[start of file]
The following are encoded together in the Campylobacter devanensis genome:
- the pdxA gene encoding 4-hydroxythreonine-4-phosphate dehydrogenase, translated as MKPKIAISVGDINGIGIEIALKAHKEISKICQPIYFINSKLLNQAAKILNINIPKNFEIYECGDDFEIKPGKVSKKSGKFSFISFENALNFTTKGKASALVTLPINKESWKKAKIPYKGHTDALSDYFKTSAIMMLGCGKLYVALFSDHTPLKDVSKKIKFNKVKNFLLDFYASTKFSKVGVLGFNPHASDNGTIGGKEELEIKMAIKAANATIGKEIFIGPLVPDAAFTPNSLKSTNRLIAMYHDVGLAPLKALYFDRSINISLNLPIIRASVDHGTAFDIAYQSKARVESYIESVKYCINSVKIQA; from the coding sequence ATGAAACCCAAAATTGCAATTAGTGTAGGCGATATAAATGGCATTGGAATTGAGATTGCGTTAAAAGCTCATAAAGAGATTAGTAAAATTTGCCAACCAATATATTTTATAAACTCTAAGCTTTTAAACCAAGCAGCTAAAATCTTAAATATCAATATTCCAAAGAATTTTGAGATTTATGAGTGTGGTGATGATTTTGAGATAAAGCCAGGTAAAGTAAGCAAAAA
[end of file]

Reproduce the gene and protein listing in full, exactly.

The following are encoded together in the Campylobacter devanensis genome:
- the pdxA gene encoding 4-hydroxythreonine-4-phosphate dehydrogenase, translated as MKPKIAISVGDINGIGIEIALKAHKEISKICQPIYFINSKLLNQAAKILNINIPKNFEIYECGDDFEIKPGKVSKKSGKFSFISFENALNFTTKGKASALVTLPINKESWKKAKIPYKGHTDALSDYFKTSAIMMLGCGKLYVALFSDHTPLKDVSKKIKFNKVKNFLLDFYASTKFSKVGVLGFNPHASDNGTIGGKEELEIKMAIKAANATIGKEIFIGPLVPDAAFTPNSLKSTNRLIAMYHDVGLAPLKALYFDRSINISLNLPIIRASVDHGTAFDIAYQSKARVESYIESVKYCINSVKIQA; from the coding sequence ATGAAACCCAAAATTGCAATTAGTGTAGGCGATATAAATGGCATTGGAATTGAGATTGCGTTAAAAGCTCATAAAGAGATTAGTAAAATTTGCCAACCAATATATTTTATAAACTCTAAGCTTTTAAACCAAGCAGCTAAAATCTTAAATATCAATATTCCAAAGAATTTTGAGATTTATGAGTGTGGTGATGATTTTGAGATAAAGCCAGGTAAAGTAAGCAAAAA